Do you often use the trails or do you ever bike on the road or the sidewalks? / ¿Andas en bici en las aceras o en los senderos de bicicletas o la carretera?

Luis: No, I go on the trails. I prefer those, because it’s safer. Sometimes, if you don’t know the whole bike signals and all that stuff, it can get tricky when you’re with cars. So I would just look for the [bike] trails.

Bruna: When we’re doing those big bike rides, sometimes we end up being on the road, and then it’s just annoying. ‘Cause there’s a lot of cars [with drivers] that don’t understand the perspective of the biker, and they think that if they get close to you, it’s fine. But it’s not really.

Photo: Rubén Contreras

Judith: Sometimes the trails. My bike is very heavy, so I don’t really use it on the roads, because I’m more slow. So I use the sidewalk to bike. It’s safer, also, but you have to go slower, because there are people around. But if you are going to use the road, [use] a helmet, of course, to be safe.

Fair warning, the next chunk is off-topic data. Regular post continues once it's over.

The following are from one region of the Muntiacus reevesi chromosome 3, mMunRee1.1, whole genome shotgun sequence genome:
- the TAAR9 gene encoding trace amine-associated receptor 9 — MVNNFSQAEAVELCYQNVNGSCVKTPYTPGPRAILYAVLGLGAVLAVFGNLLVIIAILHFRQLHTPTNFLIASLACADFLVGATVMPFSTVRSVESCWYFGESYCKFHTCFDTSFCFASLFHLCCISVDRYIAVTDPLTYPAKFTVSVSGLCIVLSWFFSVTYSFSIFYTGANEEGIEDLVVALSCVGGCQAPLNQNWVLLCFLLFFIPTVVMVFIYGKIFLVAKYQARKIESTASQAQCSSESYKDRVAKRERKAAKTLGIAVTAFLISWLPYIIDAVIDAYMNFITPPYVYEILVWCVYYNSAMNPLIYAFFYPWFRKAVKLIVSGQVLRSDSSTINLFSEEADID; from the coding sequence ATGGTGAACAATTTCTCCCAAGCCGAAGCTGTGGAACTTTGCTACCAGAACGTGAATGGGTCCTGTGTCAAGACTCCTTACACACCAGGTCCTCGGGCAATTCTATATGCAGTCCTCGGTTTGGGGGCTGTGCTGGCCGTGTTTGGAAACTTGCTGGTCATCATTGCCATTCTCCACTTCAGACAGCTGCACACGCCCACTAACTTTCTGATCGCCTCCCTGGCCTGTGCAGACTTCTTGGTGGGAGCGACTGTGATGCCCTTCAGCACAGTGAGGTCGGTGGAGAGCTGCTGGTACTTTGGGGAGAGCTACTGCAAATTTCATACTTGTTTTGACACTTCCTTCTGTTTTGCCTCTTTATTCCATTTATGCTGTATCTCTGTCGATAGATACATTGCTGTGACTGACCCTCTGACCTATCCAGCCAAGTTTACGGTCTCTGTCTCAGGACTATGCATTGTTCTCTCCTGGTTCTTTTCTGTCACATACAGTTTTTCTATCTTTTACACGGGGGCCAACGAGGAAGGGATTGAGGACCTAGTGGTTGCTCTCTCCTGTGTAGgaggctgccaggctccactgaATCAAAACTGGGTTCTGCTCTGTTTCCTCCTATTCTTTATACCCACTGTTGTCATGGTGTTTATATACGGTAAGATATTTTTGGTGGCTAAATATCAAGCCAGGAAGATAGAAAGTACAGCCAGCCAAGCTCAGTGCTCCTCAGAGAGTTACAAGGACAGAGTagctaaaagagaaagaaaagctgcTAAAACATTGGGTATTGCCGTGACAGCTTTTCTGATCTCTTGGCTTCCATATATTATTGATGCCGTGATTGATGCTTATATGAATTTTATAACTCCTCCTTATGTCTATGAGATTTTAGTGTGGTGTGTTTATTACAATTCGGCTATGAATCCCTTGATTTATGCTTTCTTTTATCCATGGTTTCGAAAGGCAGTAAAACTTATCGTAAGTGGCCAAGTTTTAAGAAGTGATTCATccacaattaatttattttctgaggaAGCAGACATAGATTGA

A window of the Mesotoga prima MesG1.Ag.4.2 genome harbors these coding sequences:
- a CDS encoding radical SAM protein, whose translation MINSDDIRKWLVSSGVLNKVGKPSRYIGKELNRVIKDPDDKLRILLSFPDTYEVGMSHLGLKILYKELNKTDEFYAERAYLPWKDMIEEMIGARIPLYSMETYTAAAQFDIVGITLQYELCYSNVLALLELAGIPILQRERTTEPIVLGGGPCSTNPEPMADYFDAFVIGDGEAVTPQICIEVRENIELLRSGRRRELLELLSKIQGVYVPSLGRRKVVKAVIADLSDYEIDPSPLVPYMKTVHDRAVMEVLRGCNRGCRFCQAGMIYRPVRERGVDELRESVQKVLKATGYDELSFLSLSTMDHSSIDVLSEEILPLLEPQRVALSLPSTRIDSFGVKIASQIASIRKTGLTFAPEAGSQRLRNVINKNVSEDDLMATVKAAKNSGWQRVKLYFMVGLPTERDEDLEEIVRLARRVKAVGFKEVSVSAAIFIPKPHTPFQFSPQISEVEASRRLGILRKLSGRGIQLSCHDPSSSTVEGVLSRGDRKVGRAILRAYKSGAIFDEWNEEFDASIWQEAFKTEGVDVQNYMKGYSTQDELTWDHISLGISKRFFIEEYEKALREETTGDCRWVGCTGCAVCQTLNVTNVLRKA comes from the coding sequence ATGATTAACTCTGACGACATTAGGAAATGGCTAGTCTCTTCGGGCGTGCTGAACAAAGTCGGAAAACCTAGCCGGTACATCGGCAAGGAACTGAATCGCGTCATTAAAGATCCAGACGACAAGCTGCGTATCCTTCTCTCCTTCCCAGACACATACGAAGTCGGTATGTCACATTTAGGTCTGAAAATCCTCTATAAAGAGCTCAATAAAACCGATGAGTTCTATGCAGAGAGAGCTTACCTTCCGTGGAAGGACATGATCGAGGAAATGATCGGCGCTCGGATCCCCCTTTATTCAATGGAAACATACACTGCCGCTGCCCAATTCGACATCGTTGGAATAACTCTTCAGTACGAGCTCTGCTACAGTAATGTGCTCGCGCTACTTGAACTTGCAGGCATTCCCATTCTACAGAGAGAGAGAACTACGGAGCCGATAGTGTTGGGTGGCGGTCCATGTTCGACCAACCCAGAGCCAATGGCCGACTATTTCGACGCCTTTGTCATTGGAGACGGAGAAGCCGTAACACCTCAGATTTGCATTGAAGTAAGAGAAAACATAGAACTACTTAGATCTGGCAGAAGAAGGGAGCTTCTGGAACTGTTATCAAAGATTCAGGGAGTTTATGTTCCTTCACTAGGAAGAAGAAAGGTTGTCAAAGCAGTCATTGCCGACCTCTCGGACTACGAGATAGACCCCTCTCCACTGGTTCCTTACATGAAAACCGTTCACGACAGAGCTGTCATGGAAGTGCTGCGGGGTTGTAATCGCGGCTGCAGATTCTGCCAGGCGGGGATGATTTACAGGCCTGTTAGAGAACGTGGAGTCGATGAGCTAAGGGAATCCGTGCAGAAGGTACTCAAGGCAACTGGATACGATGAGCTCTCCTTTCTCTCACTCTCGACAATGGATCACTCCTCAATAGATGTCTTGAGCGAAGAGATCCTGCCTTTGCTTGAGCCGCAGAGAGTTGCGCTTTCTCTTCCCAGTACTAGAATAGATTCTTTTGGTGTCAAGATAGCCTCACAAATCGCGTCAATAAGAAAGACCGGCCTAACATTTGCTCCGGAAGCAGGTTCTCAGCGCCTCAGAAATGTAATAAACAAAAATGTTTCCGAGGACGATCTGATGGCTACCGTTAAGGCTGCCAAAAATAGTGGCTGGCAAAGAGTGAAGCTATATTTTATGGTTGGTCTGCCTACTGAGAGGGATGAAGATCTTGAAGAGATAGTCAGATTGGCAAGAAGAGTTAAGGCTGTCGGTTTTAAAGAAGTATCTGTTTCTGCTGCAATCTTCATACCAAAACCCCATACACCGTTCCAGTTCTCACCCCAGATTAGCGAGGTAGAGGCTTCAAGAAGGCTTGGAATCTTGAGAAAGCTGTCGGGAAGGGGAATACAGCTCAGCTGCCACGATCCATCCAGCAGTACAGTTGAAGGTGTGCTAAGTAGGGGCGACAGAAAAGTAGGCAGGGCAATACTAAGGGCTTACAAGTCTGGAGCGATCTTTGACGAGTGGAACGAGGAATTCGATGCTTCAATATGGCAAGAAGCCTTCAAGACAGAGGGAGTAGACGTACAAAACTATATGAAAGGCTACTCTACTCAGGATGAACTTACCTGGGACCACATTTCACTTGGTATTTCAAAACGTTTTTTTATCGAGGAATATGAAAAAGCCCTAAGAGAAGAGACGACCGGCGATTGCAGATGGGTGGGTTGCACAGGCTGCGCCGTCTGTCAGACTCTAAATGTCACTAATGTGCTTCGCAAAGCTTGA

Karen: En los senderos de bicicletas. Busco lo que es el área de bicicletas. (On the bike trails. I look for what is the biking area.)

This is the negative side of biking, but have you ever been in an accident or close to being in one? / Este es el aspecto negativo del ciclismo, pero ¿alguna vez has tenido un accidente en bicicleta?

Photo: Kristina de Guzman

Luis: Here, no. Here, it’s pretty safe. Like it’s amazing that they have bike-only lanes and stuff like that. Before, when I was in my hometown [in Bogotá, Colombia], when they were starting to develop those things, they had cones and such. I had a couple of accidents there.

Bruna: Um, I’m not really spatially aware, so I drive Jesus crazy with that – he’s always like, “You have to look and you have to be patient.” So I’ve never been in an accident, but I’m sure I could have. The bike lanes really help.